1. Ina refrigerating apparatus, the combination of an elongated chamber; means for introduction of articles to be frozen into said chamber at one position; conveying means disposed within said chamber to receive and support articles introduced at said one position and operable to move such articles longitudinally throughout substantially the entire lengthof the chamber; a refrigerant expansion coil disposed within and extending throughout substantially the entire length of the chamber and in close proximity to the wall of the chamber and to articles on said conveying means; a separate refrigerant expansion coil located outside the chamber; means for supplying expansible refrigerant to both said expansion coils; and means for circulating a stream of gas through said chamber in intimate contact with articles on said conveying means, and exteriorly of said'chamber in contact with the last-mentioned expansion coil.

2. In a refrigerating apparatus, the combination of a horizontally elongated chamber; a conveyor disposed wholly within said chamber and operable to move articles delivered thereto longitudinally through substantially the entire length of the chamber; article feeding means operatively associated with said conveyor to deliver articles into said chamber and to said conveyor at one position; means to discharge articles from said conveyor and from the chamber at a position removed from said one position along the path of movement of articles on said conveyor; a refrigerant expansion coil disposed within and extending throughout substantially the entire length of the chamber and in close proximity to the wall of the chamber and to articles on said conveying means; a separate refrigerant expansion coil located outside the chamber; means for supplying .expansible refrigerant to both of expansion coils; and means for circulating a stream of gas through said chamber in intimate contact with articles on said conveying means, and exteriorly of said chamber in contact with the last-mentioned expansion coil.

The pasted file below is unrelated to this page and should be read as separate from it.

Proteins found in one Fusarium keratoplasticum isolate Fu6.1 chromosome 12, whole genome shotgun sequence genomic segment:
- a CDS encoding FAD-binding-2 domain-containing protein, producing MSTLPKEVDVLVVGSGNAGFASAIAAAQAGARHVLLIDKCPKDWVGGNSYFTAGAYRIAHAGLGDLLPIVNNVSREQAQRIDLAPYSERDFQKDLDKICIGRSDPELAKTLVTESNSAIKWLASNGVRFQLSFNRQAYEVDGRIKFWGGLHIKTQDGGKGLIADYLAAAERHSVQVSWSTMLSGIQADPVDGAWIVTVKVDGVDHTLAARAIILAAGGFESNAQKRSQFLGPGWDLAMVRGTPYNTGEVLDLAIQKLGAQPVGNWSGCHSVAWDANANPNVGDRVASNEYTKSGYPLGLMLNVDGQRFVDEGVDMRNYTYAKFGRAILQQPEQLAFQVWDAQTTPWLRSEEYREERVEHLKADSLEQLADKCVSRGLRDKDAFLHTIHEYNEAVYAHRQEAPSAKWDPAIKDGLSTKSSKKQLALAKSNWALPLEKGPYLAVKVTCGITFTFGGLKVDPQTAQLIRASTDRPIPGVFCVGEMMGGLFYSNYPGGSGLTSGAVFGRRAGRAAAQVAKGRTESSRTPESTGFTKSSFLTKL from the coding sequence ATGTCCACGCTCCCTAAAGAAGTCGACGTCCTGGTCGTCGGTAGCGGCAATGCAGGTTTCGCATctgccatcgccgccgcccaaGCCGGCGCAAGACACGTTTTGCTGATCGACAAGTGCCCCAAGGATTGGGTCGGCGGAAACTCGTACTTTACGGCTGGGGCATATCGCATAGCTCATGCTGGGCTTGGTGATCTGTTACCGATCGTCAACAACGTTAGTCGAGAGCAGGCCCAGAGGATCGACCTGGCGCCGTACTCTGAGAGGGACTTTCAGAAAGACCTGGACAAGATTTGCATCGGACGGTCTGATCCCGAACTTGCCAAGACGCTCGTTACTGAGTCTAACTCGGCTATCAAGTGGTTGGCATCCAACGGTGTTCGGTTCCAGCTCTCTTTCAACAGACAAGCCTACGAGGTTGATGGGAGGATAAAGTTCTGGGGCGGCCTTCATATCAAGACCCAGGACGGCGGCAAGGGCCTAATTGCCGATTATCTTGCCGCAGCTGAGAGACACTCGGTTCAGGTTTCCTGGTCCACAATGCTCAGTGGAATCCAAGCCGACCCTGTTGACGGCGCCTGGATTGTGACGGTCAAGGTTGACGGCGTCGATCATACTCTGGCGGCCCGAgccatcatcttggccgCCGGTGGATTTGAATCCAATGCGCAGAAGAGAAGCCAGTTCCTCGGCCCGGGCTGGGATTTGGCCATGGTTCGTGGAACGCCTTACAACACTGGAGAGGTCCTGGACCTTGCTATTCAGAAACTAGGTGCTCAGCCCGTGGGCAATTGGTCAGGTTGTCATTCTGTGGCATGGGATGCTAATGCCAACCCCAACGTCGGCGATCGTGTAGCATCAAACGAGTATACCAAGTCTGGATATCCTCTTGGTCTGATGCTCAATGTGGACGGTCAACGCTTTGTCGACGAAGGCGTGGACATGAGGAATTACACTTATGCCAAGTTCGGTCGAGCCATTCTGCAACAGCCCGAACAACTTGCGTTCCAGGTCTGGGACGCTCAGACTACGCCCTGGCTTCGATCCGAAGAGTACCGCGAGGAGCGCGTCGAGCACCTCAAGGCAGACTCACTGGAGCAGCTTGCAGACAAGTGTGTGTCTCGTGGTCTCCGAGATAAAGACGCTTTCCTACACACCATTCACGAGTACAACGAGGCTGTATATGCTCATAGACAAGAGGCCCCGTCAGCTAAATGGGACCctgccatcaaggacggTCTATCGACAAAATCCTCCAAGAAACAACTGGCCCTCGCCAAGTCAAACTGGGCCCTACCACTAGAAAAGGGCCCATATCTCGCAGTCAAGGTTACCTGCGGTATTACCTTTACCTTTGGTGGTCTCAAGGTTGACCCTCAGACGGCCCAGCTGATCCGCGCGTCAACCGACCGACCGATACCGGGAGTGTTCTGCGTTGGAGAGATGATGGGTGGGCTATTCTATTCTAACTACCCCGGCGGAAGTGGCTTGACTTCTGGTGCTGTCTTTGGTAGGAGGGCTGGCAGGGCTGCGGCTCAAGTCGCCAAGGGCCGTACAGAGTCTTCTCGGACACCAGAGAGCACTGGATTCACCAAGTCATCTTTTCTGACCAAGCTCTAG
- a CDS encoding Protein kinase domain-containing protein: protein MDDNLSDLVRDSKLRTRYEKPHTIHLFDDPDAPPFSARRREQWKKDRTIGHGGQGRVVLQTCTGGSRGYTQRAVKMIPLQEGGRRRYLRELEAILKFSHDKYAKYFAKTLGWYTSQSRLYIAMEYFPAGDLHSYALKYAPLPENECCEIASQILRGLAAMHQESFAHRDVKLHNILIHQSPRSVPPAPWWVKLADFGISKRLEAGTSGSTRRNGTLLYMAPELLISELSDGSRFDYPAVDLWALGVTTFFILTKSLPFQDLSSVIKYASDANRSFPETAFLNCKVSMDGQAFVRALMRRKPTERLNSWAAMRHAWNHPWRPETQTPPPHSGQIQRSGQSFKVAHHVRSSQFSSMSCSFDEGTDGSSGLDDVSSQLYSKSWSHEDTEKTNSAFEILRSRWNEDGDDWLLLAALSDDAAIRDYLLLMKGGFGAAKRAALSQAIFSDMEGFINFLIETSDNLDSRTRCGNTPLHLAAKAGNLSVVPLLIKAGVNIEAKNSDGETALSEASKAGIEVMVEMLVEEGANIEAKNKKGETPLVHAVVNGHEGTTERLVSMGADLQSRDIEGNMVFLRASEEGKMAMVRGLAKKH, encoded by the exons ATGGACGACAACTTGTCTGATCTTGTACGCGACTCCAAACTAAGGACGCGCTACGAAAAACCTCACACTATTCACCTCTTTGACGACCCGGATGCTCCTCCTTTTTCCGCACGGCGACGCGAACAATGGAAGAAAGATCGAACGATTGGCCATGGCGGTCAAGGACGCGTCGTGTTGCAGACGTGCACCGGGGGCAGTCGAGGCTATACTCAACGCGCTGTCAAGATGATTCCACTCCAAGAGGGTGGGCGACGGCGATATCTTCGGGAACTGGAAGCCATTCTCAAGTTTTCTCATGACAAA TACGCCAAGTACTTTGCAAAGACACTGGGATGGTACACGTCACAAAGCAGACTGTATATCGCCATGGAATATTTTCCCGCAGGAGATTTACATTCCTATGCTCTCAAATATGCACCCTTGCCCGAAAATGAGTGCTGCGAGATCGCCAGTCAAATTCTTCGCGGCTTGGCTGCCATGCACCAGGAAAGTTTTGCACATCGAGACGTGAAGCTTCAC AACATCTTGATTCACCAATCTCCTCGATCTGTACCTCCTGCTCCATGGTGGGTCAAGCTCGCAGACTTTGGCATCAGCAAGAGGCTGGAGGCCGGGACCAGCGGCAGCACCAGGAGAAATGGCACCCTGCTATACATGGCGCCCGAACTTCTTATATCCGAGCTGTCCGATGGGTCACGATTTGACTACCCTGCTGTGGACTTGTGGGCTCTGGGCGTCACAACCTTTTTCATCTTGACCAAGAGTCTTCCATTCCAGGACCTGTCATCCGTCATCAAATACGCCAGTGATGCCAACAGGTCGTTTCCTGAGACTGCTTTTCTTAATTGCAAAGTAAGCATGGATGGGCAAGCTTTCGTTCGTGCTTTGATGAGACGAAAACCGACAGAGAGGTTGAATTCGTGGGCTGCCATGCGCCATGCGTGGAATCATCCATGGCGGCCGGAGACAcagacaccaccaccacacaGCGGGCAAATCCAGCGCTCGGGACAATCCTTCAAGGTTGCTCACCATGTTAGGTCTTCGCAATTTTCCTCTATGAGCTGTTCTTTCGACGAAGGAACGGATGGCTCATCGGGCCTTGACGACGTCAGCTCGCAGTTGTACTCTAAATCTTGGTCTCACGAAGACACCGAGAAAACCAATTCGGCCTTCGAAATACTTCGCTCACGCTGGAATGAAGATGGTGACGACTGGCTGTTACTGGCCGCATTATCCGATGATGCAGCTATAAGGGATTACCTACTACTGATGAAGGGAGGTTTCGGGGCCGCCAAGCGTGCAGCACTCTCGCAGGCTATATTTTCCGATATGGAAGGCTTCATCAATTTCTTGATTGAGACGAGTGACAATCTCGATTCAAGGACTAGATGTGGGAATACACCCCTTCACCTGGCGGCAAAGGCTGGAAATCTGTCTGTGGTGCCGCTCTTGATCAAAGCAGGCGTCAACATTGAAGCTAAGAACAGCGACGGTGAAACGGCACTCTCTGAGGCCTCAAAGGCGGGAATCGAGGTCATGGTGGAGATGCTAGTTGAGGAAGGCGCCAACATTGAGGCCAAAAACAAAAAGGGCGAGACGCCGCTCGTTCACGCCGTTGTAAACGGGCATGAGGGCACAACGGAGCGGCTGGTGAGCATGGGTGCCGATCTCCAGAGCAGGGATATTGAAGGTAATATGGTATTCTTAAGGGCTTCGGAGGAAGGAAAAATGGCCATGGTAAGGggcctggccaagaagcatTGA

3. In a refrigerating apparatus, the combination of a horizontally elongated chamber; an endless conveyor disposed wholly within said chamber and comprising an upper run moving from adjacent one end to adjacent theother end and a lower run moving in the reverse direction, said conveyor being operable to move articles delivered thereto at a position adjacent said one end along the upper run and then back along the lower run to another position also adjacent said one end; article feeding means operatively associated with said conveyor to deliver articles into said chamber and to said conveyor at the firstmentioned position; means to discharge articles from said conveyor and from the chamber at said other position; wall means defining a refrigerant expansion space in heat-exchanging relation to the interior of said chamber, said wail means being disposed in close proximity to articles on said conveying means and separating said expansion space from the interior of the chamber and serving to conduct heat from the chamberinterior to said space; separate refrigeratingmeans located outside said chamber and comprising a refrigerant expansioncoil; means for supplying expansible refrigerant to said expansion space and to said expansion coil; and means for circulating a stream of gas through said chamber in intimate contact with articles on said conveying means, and through said separate refrigerating means in intimate contact with said expansion coil.